Baxalta seeks UK MHRA approval for BAX 826 trial of to treat hemophilia A

22nd November 2015 (Last Updated November 22nd, 2015 18:30)

US-based biopharmaceutical firm Baxalta has submitted a clinical trial application (CTA) to the UK Medicines and Healthcare Products Regulatory Agency (MHRA) seeking approval to start a first-in-human clinical trial of BAX 826, an investigational, extended half-life recombinant Factor VIII (rFVIII), to treat hemophilia A.

US-based Baxalta has submitted a clinical trial application (CTA) to the UK Medicines and Healthcare Products Regulatory Agency (MHRA), seeking approval to start a first-in-human clinical trial of BAX 826.

BAX 826 is an investigational, extended half-life recombinant Factor VIII (rFVIII), and a potential treatment for hemophilia A.

The open-label trial will enrol about 30 patients, and evaluate the safety and efficacy of BAX 826.

"The CTA submission represents an important advancement in our efforts to expand our portfolio."

Baxalta intends to start treating participants with BAX 826 in early 2016.

The company noted that BAX 826 is modified using proprietary polysialic acid (PSA) technology, licensed from Xenetic Biosciences, to extend its circulating half-life.

Baxalta have partnered with Xenetic to develop new forms of polysialylated blood coagulation factors, including factor VIII.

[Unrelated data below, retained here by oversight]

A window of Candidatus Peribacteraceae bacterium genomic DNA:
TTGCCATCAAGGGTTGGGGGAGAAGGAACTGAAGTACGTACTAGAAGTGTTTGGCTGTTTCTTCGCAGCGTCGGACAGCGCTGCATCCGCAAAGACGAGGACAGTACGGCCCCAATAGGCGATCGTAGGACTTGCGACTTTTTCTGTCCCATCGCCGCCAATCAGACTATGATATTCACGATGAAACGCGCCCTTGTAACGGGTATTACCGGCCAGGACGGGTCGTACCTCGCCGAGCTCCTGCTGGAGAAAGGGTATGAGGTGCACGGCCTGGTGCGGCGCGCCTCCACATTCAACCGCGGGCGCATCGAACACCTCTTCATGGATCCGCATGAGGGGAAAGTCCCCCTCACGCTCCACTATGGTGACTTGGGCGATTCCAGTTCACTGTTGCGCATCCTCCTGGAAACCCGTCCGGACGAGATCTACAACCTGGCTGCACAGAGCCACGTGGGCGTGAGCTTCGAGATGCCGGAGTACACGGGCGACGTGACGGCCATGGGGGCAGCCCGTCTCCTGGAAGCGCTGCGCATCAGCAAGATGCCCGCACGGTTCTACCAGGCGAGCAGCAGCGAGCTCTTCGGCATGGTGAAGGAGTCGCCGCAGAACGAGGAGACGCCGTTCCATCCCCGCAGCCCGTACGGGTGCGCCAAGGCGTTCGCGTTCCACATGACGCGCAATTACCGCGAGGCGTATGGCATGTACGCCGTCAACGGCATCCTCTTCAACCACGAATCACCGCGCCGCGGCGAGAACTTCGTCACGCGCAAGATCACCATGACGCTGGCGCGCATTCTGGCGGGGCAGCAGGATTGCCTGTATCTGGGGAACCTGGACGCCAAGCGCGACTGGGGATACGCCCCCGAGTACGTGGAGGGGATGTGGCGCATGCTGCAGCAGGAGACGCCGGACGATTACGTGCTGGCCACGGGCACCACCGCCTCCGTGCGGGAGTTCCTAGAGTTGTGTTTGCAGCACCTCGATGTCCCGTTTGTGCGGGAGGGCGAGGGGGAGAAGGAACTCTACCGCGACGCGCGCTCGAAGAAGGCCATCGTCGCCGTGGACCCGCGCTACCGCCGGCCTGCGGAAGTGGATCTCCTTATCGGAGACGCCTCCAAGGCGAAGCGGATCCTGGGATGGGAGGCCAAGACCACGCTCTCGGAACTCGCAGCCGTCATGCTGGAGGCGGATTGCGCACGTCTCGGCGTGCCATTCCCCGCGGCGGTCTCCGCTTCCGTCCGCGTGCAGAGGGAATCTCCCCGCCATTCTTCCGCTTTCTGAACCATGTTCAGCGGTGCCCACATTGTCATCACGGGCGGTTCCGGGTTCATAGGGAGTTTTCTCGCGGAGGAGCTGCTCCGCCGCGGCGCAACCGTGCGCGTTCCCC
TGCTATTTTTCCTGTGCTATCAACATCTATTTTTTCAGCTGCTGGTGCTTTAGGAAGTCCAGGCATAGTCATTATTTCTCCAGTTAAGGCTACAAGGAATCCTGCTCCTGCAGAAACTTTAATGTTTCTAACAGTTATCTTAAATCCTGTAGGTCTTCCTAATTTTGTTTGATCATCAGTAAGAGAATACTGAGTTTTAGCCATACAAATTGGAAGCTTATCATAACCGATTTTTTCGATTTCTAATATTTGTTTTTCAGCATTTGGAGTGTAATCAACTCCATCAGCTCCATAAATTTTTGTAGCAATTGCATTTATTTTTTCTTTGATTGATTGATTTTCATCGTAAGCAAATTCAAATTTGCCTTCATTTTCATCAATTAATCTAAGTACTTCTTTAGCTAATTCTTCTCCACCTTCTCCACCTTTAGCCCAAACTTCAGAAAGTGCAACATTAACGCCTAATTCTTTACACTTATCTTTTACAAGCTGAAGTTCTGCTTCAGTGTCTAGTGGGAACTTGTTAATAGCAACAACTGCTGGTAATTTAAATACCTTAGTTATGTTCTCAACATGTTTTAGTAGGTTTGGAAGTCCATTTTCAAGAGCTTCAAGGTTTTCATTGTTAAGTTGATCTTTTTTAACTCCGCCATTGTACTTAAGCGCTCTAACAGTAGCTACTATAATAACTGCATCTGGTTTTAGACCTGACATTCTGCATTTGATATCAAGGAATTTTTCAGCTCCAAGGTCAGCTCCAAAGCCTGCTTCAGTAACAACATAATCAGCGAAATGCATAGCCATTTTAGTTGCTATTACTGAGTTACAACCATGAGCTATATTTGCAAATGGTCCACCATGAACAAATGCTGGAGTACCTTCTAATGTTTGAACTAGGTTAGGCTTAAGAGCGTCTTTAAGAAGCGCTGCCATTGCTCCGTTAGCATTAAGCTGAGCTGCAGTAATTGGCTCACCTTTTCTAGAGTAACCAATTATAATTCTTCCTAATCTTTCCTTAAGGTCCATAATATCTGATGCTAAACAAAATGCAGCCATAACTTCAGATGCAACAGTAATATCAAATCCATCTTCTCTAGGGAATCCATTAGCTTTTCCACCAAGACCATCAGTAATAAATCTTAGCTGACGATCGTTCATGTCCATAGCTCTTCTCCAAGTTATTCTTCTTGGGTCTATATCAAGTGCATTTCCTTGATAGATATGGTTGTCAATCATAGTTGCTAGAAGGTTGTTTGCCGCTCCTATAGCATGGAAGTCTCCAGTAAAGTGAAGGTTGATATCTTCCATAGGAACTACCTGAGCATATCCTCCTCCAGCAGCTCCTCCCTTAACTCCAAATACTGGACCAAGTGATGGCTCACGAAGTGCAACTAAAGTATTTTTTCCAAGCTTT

According to preclinical studies, BAX 826 offered an extended half-life compared to standard rFVIIIs.

Baxalta Research & Development head and chief scientific officer John Orloff said: "We are advancing a number of approaches, including BAX 826 as well as our gene therapy programme, to evaluate potential new options for hemophilia patients that can offer efficacy while also easing the treatment burden with a goal of once-weekly or even less frequent infusions.

"The CTA submission represents an important advancement in our efforts to expand our portfolio of extended half-life treatments, and further reinforces our leadership in hemophilia innovation."

With the BAX 826 programme, Baxalta intends to augment its growing portfolio of direct-factor replacement treatments for hemophilia.

The company continues to develop new advances, such as gene therapy, which has the potential to transform the treatment of hemophilia.